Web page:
The piece entitled PAVEMENTS, for example, was almost abandoned. It’s about homelessness, and I wanted it to be a kind of mantra-like meditation, so I wrote as simple and bare-boned as possible. But the problems that that kind of writing invites can be multi-fold. We tried every approach possible, from having the guitar take the lead theme, to having the bass take it. Eventually we all deduced that a piece like this required building from the drums up, which makes complete sense from a meditational standpoint, drums being centuries-long associated with meditation. So, without anything to play against, Paul Angers, for whom drumming is ritual, proceeded to layer track after track, using everything from djembes to cups and spoons. Then one day a former neighbor, a guy I hadn’t seen in some time and didn’t even know that well, popped into my head. Lonnie Johnson used to practice his didgeridoo round the clock, which I absolutely loved, even if the other neighbors might not have. Didgeridoos, which hail from Aboriginal and Marquesan traditions, have always make me think of the throat singing of Buddhist monks. Again, perfect for this meditational opus I was trying to create. Once he blew his magic on top of Paul’s drums, the song really began to open up and give everyone ideas. Ken Rosser’s offering were these ancient stringed instruments no one had ever heard of, and Ross Wright’s bass assumed a more melodic role than basses usually do. Finally, the song became a song.
Likewise, Skins Coulter, an old friend and valued guest on this recording, has a unique gift few others have. He builds and solders and bends and molds and shapes and assembles these scraps of kitchen utensils and gardening tools and whatever else he can find into the most amazing percussion instruments you’ve ever seen or heard. I’d been salivating for years over these “rakes” he uses on his snare to create a sort of, almost, Zydeco loping. I kept swearing that one day I would need that touch on a song of mine, and all along I knew which song it would be. LAST CHANCE MOJO EYE was always intended to be a sort of trashy, greasy expression, and Skins was definitely the man for the job. Who else do any of us know who uses an old piece of luggage as a bass drum? Inspired!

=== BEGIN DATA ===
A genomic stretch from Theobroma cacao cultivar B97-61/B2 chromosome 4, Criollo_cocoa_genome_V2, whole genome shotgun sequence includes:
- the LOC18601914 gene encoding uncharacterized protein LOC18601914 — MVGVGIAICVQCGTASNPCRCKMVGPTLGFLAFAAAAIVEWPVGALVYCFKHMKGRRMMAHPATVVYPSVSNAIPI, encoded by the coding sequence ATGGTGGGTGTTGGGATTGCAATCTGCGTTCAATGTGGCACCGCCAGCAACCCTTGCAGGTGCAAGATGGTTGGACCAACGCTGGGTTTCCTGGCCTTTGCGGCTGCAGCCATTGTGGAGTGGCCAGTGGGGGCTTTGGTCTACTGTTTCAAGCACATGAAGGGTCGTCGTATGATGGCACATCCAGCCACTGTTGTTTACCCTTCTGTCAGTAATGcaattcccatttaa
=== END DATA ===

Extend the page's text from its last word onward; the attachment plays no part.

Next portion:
The night we recorded WAKE UP OPHELIA, Ken Rosser showed up with a fever, and understandably not in the best of moods. He asked me what I wanted on this song, and I told him it was about a woman being murdered. I wanted his guitar to sound desperate, like a man on his last manic leg in this life, and I wanted his solo to sound like a woman wailing. Thank God for Kens’ fever.
These are but a handful of examples of the extraordinary process this recording was for me. We operated, by and large, in what we teasingly, though lovingly, dubbed the spit-and-glue studio. Which meant that any given session was invariably not without its problems, and the need to be resourceful and inventive in how to get past a particular hurdle was great. It forced us to be even more creative. The result was this global infusion that ended up transcending the music beyond my tiny little American, middle class experience, into something quite…otherly.
Otherly I dig.
I hope you do too.
released September 16, 2004
Produced by Angela Carole Brown & Ross Wright
for Rue de la Harpe Records
The Global Folk are:
ANGELA CAROLE BROWN
electric & acoustic guitars, prepared guitar, electric sitar, pipa, xin-xin, 12-string guitar, oahu slide guitar, baritone guitar
electric, acoustic, and fretless basses
drums, rake, luggage, kitchen utensils
( "An Old Black Man Someday" & "Last Chance Mojo Eye")
GLENN CARLOS & KELLUM LEWIS
Swahili chants, Tibetan chant
("Fix the Bend" & "Pavements")
("Wake Up Ophelia")
All songs composed by Angela Carole Brown
(c) Angela Carole Brown Music (BMI)
Recorded by Ross Wright
Additional recording by Michael Kramer
Mixed by Ross Wright & Michael Kramer
Mastered by Maurice Gainen
Cover Photography and Design by Jim Henken
Writer/musician/artist Angela Carole Brown has been a veteran of the L.A. music scene for over two decades as a vocalist and
recording artist. She is a published novelist, essayist, and poet. Her art and design has graced the covers of thirty-plus CD covers for other artists. Her proudest achievement, however, is as a kidney donor, which she did in 2008....more